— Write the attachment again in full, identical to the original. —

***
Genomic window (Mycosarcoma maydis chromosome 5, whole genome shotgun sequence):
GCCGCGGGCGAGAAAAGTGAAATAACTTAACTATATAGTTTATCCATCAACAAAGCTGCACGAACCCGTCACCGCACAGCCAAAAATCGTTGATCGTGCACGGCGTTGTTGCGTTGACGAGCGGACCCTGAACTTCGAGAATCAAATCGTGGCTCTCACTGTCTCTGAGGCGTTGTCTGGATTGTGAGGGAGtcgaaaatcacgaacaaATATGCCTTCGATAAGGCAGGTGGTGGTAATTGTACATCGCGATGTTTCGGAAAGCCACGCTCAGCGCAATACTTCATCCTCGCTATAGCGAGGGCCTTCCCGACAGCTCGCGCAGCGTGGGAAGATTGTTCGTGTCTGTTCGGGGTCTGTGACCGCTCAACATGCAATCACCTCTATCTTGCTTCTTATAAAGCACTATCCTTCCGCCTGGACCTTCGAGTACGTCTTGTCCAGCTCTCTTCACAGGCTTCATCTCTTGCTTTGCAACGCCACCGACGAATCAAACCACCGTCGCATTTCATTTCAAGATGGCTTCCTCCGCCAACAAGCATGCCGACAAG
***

Genomic window (Mycosarcoma maydis chromosome 5, whole genome shotgun sequence):
GCCGCGGGCGAGAAAAGTGAAATAACTTAACTATATAGTTTATCCATCAACAAAGCTGCACGAACCCGTCACCGCACAGCCAAAAATCGTTGATCGTGCACGGCGTTGTTGCGTTGACGAGCGGACCCTGAACTTCGAGAATCAAATCGTGGCTCTCACTGTCTCTGAGGCGTTGTCTGGATTGTGAGGGAGtcgaaaatcacgaacaaATATGCCTTCGATAAGGCAGGTGGTGGTAATTGTACATCGCGATGTTTCGGAAAGCCACGCTCAGCGCAATACTTCATCCTCGCTATAGCGAGGGCCTTCCCGACAGCTCGCGCAGCGTGGGAAGATTGTTCGTGTCTGTTCGGGGTCTGTGACCGCTCAACATGCAATCACCTCTATCTTGCTTCTTATAAAGCACTATCCTTCCGCCTGGACCTTCGAGTACGTCTTGTCCAGCTCTCTTCACAGGCTTCATCTCTTGCTTTGCAACGCCACCGACGAATCAAACCACCGTCGCATTTCATTTCAAGATGGCTTCCTCCGCCAACAAGCATGCCGACAAG